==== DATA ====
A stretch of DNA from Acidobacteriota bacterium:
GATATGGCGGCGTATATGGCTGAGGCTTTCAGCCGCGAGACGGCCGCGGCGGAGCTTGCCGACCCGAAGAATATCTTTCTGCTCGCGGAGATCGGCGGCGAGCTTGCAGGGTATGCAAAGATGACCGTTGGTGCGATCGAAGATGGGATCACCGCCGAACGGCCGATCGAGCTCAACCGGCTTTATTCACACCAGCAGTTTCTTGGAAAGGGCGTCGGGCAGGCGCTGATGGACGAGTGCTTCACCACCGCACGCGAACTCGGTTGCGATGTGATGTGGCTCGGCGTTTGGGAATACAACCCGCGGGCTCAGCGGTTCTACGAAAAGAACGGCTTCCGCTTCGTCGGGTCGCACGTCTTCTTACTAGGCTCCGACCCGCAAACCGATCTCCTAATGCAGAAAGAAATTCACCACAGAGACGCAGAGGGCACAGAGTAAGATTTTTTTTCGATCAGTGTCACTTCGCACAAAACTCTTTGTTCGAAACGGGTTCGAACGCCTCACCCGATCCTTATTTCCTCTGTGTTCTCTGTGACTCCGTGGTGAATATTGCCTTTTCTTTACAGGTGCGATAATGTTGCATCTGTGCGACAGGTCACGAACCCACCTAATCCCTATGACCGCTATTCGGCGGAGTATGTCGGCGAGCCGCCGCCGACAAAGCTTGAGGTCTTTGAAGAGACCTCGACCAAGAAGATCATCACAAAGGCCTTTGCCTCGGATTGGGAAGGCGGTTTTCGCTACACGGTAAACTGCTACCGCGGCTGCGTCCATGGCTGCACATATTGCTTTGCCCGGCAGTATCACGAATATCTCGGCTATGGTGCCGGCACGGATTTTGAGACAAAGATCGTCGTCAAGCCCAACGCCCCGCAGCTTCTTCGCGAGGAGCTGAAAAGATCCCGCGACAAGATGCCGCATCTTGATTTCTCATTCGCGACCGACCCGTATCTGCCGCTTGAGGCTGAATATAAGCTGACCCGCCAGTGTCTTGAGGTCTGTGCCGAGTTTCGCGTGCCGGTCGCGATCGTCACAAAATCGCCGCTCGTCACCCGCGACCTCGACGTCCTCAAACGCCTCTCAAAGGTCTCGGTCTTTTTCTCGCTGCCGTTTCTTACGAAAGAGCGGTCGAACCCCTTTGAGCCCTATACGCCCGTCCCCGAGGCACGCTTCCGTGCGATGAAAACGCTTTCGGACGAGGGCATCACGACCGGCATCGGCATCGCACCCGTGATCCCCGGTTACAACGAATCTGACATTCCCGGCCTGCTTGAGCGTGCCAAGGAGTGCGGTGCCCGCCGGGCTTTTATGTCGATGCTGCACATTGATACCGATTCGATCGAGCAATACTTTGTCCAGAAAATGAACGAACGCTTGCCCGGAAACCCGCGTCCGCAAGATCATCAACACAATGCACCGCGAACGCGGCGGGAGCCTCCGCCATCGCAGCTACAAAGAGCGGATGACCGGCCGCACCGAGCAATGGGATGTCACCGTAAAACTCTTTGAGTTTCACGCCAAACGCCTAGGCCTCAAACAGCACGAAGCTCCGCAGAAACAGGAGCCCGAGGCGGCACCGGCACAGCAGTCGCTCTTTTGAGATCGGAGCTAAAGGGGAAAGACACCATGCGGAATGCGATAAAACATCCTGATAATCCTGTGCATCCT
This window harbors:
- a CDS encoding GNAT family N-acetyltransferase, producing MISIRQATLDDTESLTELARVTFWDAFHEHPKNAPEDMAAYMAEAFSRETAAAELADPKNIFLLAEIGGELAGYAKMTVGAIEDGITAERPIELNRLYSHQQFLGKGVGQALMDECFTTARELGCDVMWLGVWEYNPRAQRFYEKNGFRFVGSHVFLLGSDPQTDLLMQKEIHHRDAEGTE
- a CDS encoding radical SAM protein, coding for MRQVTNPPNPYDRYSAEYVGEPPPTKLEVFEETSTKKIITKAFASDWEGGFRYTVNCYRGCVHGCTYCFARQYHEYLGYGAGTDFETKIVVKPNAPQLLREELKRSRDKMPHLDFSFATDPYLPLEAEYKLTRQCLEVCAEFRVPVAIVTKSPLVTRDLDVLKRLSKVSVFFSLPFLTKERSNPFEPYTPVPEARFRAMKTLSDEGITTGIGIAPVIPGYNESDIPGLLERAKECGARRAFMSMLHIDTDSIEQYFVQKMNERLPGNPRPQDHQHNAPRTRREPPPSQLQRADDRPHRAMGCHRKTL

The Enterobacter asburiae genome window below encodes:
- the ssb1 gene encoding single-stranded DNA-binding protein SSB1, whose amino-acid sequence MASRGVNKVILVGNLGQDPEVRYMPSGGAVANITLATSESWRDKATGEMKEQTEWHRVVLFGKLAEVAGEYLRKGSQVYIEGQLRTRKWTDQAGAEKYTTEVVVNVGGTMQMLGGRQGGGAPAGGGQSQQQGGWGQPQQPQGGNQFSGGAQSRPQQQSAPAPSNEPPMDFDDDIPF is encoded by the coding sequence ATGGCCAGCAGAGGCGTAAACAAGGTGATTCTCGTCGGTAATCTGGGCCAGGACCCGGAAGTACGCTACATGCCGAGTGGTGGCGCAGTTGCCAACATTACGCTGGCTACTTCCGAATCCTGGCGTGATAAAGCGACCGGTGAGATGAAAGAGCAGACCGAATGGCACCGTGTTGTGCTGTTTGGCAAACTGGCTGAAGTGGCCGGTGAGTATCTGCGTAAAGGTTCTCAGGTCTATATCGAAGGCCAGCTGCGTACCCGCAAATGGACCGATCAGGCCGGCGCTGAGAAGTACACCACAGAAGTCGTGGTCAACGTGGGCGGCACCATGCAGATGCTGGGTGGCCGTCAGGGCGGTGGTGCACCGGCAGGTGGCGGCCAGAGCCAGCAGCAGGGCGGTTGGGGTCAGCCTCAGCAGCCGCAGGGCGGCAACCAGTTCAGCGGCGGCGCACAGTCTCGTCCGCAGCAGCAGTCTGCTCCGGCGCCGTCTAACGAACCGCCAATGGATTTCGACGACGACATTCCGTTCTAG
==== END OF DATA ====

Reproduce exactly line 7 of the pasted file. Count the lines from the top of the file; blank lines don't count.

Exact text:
- the ssb1 gene encoding single-stranded DNA-binding protein SSB1, whose amino-acid sequence MASRGVNKVILVGNLGQDPEVRYMPSGGAVANITLATSESWRDKATGEMKEQTEWHRVVLFGKLAEVAGEYLRKGSQVYIEGQLRTRKWTDQAGAEKYTTEVVVNVGGTMQMLGGRQGGGAPAGGGQSQQQGGWGQPQQPQGGNQFSGGAQSRPQQQSAPAPSNEPPMDFDDDIPF is encoded by the coding sequence ATGGCCAGCAGAGGCGTAAACAAGGTGATTCTCGTCGGTAATCTGGGCCAGGACCCGGAAGTACGCTACATGCCGAGTGGTGGCGCAGTTGCCAACATTACGCTGGCTACTTCCGAATCCTGGCGTGATAAAGCGACCGGTGAGATGAAAGAGCAGACCGAATGGCACCGTGTTGTGCTGTTTGGCAAACTGGCTGAAGTGGCCGGTGAGTATCTGCGTAAAGGTTCTCAGGTCTATATCGAAGGCCAGCTGCGTACCCGCAAATGGACCGATCAGGCCGGCGCTGAGAAGTACACCACAGAAGTCGTGGTCAACGTGGGCGGCACCATGCAGATGCTGGGTGGCCGTCAGGGCGGTGGTGCACCGGCAGGTGGCGGCCAGAGCCAGCAGCAGGGCGGTTGGGGTCAGCCTCAGCAGCCGCAGGGCGGCAACCAGTTCAGCGGCGGCGCACAGTCTCGTCCGCAGCAGCAGTCTGCTCCGGCGCCGTCTAACGAACCGCCAATGGATTTCGACGACGACATTCCGTTCTAG